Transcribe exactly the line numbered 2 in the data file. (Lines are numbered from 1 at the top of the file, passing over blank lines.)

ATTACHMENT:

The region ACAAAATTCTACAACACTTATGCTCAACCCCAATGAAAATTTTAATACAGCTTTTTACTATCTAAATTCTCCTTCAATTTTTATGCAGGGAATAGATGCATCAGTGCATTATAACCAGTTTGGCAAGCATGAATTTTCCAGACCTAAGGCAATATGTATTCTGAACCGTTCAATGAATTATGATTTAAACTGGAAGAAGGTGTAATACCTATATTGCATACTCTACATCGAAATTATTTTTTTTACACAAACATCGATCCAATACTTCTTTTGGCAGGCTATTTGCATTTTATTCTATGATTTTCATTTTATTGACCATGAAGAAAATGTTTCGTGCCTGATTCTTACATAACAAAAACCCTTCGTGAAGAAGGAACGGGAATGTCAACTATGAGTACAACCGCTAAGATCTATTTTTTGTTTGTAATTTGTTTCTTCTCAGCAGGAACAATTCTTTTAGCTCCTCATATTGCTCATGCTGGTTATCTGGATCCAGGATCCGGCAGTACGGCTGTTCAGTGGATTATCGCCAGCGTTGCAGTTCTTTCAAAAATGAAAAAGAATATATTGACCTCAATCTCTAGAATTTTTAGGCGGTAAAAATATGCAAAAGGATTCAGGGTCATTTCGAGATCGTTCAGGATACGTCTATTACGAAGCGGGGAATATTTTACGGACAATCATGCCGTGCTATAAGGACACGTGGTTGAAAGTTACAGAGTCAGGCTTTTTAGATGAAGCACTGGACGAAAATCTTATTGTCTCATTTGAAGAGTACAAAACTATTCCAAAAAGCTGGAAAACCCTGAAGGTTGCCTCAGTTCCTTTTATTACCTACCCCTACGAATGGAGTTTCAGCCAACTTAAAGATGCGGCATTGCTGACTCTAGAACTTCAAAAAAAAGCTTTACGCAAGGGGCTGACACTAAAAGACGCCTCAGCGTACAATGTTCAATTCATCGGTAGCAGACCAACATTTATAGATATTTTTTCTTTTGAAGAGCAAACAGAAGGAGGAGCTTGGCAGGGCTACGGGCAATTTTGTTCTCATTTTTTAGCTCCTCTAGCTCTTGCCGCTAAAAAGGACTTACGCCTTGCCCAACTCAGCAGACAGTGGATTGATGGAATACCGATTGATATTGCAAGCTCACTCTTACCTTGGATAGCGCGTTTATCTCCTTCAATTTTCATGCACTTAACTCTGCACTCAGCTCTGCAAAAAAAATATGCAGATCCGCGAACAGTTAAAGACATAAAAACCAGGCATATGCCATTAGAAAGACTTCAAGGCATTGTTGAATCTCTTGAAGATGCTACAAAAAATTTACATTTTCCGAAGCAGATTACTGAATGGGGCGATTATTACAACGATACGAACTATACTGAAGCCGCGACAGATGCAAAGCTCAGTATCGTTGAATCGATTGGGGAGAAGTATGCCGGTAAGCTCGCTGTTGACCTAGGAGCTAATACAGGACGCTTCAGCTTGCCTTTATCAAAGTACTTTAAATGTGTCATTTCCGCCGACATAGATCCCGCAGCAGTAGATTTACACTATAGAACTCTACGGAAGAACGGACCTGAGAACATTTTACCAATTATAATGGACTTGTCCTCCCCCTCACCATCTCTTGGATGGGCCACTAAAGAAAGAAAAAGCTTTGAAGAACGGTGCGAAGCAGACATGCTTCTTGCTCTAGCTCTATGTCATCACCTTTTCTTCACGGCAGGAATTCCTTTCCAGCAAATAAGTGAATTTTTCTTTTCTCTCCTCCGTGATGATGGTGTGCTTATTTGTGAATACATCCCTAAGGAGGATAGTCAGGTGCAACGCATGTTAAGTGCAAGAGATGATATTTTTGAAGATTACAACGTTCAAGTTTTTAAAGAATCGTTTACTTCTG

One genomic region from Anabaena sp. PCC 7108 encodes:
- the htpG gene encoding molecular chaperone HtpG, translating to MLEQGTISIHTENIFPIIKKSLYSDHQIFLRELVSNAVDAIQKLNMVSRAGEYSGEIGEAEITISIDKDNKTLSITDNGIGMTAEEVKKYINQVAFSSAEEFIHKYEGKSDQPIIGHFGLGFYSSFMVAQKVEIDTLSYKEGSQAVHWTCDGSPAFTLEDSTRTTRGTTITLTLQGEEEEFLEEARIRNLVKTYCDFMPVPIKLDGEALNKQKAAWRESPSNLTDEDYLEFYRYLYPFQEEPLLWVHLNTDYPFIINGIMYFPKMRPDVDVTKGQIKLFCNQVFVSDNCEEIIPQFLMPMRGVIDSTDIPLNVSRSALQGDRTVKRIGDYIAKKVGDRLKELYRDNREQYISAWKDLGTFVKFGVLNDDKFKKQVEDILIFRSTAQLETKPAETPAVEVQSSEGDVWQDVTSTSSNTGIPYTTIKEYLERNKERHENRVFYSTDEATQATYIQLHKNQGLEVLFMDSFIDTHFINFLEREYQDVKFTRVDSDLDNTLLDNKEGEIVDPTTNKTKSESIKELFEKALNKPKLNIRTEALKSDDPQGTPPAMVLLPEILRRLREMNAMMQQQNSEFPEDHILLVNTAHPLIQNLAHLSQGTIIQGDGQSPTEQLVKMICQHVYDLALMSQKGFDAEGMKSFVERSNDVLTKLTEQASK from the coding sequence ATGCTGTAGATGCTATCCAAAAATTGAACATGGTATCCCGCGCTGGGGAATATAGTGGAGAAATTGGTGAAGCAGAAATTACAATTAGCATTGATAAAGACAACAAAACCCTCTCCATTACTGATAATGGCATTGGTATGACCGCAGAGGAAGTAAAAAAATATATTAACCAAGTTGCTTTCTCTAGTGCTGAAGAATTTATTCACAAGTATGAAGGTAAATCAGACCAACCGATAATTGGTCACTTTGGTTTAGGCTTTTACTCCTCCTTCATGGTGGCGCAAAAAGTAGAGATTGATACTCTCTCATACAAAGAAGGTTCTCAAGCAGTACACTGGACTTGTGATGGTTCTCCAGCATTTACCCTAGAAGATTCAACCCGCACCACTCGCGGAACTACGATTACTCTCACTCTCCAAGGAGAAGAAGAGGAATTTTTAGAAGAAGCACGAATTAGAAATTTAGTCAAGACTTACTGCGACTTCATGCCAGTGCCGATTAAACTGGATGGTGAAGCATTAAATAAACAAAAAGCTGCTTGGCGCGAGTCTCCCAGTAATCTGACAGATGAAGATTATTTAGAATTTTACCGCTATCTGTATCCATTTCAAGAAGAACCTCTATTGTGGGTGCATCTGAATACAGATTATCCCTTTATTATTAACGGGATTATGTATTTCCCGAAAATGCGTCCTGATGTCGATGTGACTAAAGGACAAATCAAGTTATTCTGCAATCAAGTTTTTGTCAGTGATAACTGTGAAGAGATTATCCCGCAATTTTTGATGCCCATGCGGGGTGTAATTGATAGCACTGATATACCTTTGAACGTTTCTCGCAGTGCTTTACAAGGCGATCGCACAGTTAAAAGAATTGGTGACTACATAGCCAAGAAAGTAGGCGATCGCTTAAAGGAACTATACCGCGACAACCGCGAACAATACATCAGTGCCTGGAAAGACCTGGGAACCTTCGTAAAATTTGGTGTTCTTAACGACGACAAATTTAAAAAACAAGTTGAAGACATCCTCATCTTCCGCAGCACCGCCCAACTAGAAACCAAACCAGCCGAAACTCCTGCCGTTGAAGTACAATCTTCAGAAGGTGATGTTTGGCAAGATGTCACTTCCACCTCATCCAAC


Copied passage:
One genomic region from Anabaena sp. PCC 7108 encodes: